|Alayne Kay Christian|
1. How did you get the idea for your stories?
For The Weed that Woke Christmas: The Mostly True Tale of the Toledo Christmas Weed, I first saw the story on the news. The story was such a testament to goodness, love, and the human spirit that I was compelled to share this lovely message with children.
The beautiful true story is about a weed, a family that put the first Christmas decoration on the weed, and a city and nation who was reminded of the true Christmas spirit. I call it the “mostly true tale” because in the book, I tell the story from the weed’s perspective.
2. What is your favorite part of the story?
Wow! That’s a tough question. I think for both stories, the endings are my favorite parts because they are so touching and leave a message of hope. Next to the ending, in The Weed That Woke Christmas my favorite part is the turning point. And with An Old Man and His Penguin, I just love the ups and downs throughout.
I must also share that I love the art in both books—thanks to Milanka Reardon (Old Man) and Polina Gortman (Christmas Weed).
3. How long did it take to write? Get to a publisher?
I started writing An Old Man and His Penguin in 2016 and have done countless revisions over the years. I started writing The Weed That Woke Christmas in early 2019, so that one took a lot less time to get to publication.
4.What is your writing routine?
However, revisions on more established stories keep calling me too. So, decisions, decisions. I have a fabulous critique group and some fantastic critique buddies.
When I get encouraging and inspiring critiques with suggestions that I have no doubt will help me take my story to the next level, I have to choose between working on a new story and revising the established story. Any story that has gained interest from an agent or editor always takes priority when revising.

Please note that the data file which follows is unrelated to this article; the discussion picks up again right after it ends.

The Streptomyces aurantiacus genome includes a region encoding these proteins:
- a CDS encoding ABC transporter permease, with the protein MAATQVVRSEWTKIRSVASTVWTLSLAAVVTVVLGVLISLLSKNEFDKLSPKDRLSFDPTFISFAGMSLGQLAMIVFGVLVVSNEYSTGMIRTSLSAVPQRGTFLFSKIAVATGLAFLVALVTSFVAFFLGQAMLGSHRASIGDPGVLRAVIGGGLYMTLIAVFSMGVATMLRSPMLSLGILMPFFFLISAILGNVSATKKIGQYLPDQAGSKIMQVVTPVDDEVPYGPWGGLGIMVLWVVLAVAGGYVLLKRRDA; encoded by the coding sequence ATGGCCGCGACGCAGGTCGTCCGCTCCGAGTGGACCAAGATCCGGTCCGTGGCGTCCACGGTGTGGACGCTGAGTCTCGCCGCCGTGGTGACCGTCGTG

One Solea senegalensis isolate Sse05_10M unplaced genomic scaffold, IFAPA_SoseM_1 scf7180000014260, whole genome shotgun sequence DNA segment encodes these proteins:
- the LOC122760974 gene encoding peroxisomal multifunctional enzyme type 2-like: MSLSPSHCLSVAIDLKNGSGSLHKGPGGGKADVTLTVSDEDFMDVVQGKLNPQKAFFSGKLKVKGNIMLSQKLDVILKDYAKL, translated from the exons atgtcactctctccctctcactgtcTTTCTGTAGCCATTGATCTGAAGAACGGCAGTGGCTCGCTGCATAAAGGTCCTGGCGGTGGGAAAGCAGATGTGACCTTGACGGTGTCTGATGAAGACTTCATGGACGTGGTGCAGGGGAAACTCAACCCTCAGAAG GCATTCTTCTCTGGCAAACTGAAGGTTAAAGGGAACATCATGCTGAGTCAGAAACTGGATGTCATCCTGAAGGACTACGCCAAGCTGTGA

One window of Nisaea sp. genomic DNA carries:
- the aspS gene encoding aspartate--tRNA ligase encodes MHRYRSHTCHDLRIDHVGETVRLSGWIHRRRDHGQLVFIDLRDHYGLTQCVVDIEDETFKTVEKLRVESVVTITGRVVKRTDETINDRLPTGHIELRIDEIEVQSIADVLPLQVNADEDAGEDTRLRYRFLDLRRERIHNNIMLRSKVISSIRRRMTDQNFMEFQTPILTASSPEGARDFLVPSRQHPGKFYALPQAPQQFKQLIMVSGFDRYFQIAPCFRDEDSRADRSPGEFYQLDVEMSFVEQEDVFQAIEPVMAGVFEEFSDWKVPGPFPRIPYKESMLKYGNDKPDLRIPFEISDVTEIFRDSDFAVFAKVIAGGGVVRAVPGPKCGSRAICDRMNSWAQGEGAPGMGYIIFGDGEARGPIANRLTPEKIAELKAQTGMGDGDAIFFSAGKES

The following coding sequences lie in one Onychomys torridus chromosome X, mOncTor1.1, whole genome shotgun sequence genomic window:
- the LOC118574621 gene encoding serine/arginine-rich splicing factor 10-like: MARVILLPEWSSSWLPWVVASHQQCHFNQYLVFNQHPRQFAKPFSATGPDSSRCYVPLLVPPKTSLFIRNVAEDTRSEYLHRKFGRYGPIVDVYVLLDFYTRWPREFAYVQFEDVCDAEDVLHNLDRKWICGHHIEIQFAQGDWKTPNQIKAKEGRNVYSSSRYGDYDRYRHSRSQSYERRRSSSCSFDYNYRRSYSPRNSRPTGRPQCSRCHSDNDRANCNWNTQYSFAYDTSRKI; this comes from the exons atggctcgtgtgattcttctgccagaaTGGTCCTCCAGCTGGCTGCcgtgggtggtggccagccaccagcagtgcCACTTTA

5. What is your favorite writing craft book?
The first one I always recommend to emerging writers is Ann Whitford Paul’s Writing Picture Books. I have so many craft books that I feel it would be impossible to choose just one.
For novels, Janice Hardy has some excellent books and workbooks. And her Fiction University blog has non-stop tips on writing. I can’t let myself get started on all the craft books that I love and would recommend because this interview would never end ;-)
6. What inspires you to write?
My creative spirit won’t be still, so I have no choice but to respond. But I am most moved by true stories or ideas that touch my heart or funny bone. Motivation to write comes from being in critique groups and any sense of success—even if it’s a positive one-sentence manuscript rejection.
Publication doesn’t help my addiction, with every one of my books that have been brought to life via amazing illustrations and brought into the world through publication, I have another story that I love that I must see come to life.
And then, there is my original and everlasting desire to touch the readers of my books through language and meaningful stories.
7. What are you working on now?
I’m working on a request for a rewrite and resubmit from an editor. All my fabulous critique partners have given me their thoughts, and I’m putting the puzzle pieces together for the rewrite.